To the Editor: In the Alcohol & Drug Abuse column in the November 2003 issue, Drs. Marlowe and DeMatteo (1) objected to the use of the disease analogy to conceptualize and treat substance abuse and to formulate drug policy. They made the point that although antisocial behavior is not treated as a disease, the population distribution for it is much the same as it is for substance abuse, hypertension, and diabetes. In elegantly making their point, however, the authors seem to have missed the point.
The literature is clear that all these conditions—substance abuse, antisocial behavior, hypertension, and diabetes—have their roots in genetic vulnerability and that their behavioral expression is shaped physiologically by environmental influences and personal choices (2,3,4). Labeling these conditions diseases is not a form of forgiveness or a reprieve from responsibility. No one would contend that personal choices don't affect the course of both diabetes and bipolar illness. No one would deny that treatment adherence may not fully control an inexorable course in either condition (5). But what we do deny is that the substantial difference between what we call social disorders and what we call diseases is our lack of knowledge of when and how to effectively intervene in those so-called social disorders. And what we also deny is that the search for that knowledge has been severely impeded by false distinctions between physical and mental and between social and medical disorders.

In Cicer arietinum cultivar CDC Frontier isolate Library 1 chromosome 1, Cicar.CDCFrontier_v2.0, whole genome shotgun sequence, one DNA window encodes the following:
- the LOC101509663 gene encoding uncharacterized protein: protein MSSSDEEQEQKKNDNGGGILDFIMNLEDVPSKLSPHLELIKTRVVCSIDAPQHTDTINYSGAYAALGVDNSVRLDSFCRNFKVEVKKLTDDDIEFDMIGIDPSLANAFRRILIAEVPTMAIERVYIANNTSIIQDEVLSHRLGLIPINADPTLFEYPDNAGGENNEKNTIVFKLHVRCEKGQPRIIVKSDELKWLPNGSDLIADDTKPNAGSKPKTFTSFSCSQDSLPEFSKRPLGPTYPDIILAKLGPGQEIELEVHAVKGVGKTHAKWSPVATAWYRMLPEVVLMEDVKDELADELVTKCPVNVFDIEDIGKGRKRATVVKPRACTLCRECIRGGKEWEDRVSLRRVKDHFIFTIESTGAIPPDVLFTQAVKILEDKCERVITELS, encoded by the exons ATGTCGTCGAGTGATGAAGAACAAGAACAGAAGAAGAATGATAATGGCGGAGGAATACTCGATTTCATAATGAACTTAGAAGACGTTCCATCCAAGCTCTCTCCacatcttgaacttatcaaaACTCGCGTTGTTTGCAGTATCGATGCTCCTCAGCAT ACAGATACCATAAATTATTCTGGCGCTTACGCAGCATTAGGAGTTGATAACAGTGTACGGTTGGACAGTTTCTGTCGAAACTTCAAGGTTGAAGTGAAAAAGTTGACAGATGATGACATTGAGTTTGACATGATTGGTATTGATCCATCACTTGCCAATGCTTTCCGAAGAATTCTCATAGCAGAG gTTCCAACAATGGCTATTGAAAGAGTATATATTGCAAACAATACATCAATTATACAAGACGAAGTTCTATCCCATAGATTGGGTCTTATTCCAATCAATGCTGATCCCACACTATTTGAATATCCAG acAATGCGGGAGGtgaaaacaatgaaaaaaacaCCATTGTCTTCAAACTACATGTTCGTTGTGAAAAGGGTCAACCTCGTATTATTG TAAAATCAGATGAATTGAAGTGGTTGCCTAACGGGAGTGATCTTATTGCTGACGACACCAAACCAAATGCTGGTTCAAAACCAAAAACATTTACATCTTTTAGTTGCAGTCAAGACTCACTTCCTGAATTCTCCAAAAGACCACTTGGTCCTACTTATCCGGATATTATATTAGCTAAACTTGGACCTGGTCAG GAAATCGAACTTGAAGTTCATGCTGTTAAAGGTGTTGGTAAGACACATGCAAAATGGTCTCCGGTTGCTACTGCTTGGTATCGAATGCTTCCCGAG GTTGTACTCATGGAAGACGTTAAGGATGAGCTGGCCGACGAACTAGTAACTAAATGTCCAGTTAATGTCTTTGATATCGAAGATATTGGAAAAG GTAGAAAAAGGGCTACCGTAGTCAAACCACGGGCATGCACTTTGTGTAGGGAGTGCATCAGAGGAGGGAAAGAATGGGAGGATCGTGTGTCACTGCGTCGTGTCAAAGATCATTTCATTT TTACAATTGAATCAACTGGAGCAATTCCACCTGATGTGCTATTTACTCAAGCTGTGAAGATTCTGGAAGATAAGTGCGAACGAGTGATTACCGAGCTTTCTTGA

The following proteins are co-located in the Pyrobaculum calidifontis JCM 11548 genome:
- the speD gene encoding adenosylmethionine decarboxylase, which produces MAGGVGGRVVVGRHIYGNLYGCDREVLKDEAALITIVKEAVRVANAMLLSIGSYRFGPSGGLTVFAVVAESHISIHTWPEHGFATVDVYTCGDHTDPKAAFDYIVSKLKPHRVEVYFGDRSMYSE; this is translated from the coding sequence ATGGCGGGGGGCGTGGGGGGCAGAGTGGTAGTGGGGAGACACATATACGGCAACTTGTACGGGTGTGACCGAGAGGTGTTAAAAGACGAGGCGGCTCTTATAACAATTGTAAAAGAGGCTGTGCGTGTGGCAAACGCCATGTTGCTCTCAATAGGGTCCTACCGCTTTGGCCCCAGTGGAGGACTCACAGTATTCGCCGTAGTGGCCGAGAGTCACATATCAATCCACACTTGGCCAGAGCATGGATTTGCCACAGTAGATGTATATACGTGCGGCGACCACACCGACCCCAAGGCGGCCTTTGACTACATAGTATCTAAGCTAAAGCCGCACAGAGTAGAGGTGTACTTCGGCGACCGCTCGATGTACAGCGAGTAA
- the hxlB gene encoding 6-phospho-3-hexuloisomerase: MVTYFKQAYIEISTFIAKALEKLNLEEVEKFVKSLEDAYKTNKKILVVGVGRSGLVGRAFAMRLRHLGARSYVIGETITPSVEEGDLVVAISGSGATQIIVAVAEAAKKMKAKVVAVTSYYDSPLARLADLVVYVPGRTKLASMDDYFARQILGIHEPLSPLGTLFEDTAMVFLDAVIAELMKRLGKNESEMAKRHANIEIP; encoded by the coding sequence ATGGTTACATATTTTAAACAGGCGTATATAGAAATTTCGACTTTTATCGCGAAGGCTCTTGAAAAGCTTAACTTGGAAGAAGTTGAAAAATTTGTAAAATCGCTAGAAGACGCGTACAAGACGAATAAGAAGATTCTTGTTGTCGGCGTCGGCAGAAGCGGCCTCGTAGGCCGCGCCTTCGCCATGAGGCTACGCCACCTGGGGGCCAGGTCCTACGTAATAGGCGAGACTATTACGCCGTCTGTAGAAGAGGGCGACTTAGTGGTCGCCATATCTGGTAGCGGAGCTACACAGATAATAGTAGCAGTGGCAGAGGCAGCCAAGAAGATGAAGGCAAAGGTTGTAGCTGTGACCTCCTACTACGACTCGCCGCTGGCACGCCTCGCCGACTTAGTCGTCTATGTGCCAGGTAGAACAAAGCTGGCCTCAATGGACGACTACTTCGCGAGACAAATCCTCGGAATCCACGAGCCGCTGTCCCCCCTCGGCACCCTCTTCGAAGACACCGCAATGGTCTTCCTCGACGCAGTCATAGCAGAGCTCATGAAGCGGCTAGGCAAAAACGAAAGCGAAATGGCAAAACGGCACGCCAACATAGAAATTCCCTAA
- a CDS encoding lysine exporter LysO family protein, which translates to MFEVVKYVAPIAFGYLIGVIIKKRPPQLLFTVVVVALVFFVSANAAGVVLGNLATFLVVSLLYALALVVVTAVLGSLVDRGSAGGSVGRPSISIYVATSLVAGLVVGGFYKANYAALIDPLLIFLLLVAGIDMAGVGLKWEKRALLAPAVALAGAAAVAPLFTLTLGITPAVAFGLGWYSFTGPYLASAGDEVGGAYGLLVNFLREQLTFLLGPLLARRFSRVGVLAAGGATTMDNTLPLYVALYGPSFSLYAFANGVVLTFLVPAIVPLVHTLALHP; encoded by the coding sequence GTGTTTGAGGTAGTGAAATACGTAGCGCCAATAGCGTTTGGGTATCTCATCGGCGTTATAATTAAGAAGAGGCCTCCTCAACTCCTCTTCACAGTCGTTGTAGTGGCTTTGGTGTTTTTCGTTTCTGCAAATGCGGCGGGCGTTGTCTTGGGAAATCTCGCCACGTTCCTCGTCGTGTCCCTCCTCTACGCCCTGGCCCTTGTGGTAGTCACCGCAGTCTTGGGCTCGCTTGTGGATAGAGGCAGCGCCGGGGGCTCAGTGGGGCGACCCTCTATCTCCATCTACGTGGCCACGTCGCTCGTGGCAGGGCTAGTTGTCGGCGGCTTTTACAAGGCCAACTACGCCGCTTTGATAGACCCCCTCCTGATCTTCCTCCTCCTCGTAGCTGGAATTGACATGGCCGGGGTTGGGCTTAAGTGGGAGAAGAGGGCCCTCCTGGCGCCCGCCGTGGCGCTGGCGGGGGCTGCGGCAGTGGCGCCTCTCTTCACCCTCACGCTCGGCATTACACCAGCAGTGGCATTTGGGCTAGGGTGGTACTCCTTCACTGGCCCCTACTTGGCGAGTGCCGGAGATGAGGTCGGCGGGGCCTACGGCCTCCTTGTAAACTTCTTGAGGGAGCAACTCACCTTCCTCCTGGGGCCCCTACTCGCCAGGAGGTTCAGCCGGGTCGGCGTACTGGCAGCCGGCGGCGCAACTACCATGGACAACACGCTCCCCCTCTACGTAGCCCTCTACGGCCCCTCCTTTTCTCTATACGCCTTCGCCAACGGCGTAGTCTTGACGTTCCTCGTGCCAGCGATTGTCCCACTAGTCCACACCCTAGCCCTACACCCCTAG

Setting up false dichotomies does not protect us from poorly conceived policy. Drs. Marlowe and DeMatteo—and policy makers—would be better served by using the old child psychiatry model—"vulnerability, risk, adaptation"—to understand how and whether the policies they envision do, in fact, apply and will or will not work.
Dr. Scott was formerly vice-president of medical services at Prudential Group Life and Disability and currently serves as a consultant to the City of Boston.